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Domino’s Extra Topping: Inflation Protection

Australia | Jul 07 2022


Brokers see upside from Domino’s new delivery fee and other levers to ward off inflation.

-Domino’s introduces a new service delivery fee
-Minimal demand destruction expected
-Morgan Stanley explains how inflation benefits
-Why it’s important to preserve franchisee margins

By Mark Woodruff

While franchisees of Domino’s Pizza Enterprises ((DMP)) have been facing considerable cost pressure via increased ingredient, energy and wage costs, there are several avenues to support franchisee margins.

Morgan Stanley cites the recent introduction of a 6% delivery fee across the Australian and New Zealand network as part justification for this view. To the extent that network profitability is maintained, the company is considered a beneficiary of inflation, given the majority of earnings derive from food margins and royalties.

In large part, the new fee enables the broker to leave FY23 earnings estimates unchanged, despite also factoring in higher inflation expectations for the company of 7.5%, up from 5.0%.

While the delivery fee is highly transparent at the point of checkout, Ord Minnett points out it doesn’t impact upon value messaging achieved via value bundles.

The analysts at Morgan Stanley agree and see only minimal demand destruction from the new fee. This is because the total cost of a Domino’s delivered pizza is -35% cheaper than the competition. Pizza Hut and Crust charge a flat $5.00 and $7.00 delivery fee, respectively. On a $30 basket size, Domino’s is estimated to be -12% cheaper on a total-order cost basis. In addition, it's thought price sensitive customers may avail themselves of the company’s pick-up service to avoid the surcharge.

However, there is potential for switching into supermarket-based alternatives, including frozen pizza and cooking at home, cautions Ord Minnett.

UBS cites a number of key advantages Domino’s has over competitors to manage inflation, including (part) hedging of key commodity costs. Food comprises 32% of the overall cost base for the company, with labour and mileage combined at around the same level.

Price increases are also occurring. Readers may have received a recent email offer for the most popular promotion of three delivered pizzas for $33, up from $30. Key price points, such as the value range pizzas at $5, remain in place, assures the broker.

Why is it important to preserve franchisee margins?

Preservation of franchisee margins decreases the likelihood of Domino’s having to offer support to the network via reductions in the food margin.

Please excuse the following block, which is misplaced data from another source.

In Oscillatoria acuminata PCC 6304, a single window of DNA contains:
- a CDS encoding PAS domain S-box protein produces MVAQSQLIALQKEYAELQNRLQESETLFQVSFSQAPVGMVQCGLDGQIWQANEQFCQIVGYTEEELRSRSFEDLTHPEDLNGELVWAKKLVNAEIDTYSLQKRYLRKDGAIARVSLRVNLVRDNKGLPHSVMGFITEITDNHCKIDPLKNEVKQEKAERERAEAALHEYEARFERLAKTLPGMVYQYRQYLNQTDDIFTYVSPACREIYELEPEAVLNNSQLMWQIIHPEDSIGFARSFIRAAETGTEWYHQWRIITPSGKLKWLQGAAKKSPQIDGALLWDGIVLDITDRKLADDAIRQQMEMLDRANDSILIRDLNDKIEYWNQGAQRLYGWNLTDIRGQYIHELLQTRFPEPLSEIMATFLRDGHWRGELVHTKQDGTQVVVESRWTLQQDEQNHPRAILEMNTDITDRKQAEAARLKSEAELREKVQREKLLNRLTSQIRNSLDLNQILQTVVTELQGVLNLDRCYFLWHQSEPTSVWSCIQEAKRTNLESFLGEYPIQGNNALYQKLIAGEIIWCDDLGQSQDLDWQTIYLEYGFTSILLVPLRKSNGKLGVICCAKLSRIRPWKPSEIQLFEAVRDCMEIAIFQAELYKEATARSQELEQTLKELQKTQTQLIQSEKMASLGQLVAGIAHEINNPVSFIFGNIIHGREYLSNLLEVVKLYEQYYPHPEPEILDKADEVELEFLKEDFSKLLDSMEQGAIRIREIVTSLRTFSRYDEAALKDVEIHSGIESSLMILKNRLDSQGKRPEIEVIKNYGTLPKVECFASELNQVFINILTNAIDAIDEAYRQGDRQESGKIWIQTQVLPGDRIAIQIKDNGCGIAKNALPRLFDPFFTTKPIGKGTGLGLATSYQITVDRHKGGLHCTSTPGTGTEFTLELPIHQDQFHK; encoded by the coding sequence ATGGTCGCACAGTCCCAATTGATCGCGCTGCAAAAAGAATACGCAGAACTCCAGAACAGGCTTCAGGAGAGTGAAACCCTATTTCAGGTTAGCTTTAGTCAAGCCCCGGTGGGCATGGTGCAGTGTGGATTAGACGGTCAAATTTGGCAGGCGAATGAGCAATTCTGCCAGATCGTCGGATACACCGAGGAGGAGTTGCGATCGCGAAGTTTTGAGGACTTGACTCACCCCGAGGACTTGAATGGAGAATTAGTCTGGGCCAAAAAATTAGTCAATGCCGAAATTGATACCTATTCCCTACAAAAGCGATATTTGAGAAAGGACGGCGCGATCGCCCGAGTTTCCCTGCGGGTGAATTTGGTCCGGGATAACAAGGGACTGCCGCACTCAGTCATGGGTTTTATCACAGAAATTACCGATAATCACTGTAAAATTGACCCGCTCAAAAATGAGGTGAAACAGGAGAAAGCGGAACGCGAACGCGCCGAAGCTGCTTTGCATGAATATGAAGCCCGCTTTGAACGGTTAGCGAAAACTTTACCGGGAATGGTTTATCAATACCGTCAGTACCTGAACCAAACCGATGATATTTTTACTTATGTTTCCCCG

Morgan Stanley points out the benefit from a delivery fee flows directly through to franchisee margins, which is not the case for alternative promotion and pricing strategies.

Ord Minnett believes the fee is an important next step in improving franchisee unit economics across the network after the recent introduction of the $12m/year Ignite program.  

The program is designed to improve franchisee economics around network expansion, including fortressing underpenetrated regions.

Fortressing is the concept of opening new stores within existing territories, explains Morgan Stanley. The practice shrinks delivery areas, improves delivery times/costs and leads to a better-quality product.


Morgan Stanley points out that around 55% of Domino’s Australian and New Zealand sales are delivery based, and all else being equal, the new delivery fee should increase domestic same store sales (SSS) growth by 3.3% and group SSS growth by 1%.

The broker also sees inflation as a catalyst for management to increase top-line growth through a combination of promotion ("more for more") and outright price increases.

In a recent research note, Jarden noted the relative outlook for Domino’s was improving, aided by its ability to manage inflation better than peers. The potential for margins from Japanese stores to surprise positively in FY23 was also stated.

The broker, not one of the seven brokers updated daily in the FNArena database, trimmed group store growth projections to reflect risks around potential new store delays due to supply chain and macroeconomic uncertainty. While the target price was reduced to $93 from $96, an Overweight rating was maintained.

The FNArena database has seven brokers ratings which include five Buy (or equivalent) ratings and two Neutral ratings. The average target price set by brokers of $91.90 suggests 23% upside to the latest share price.

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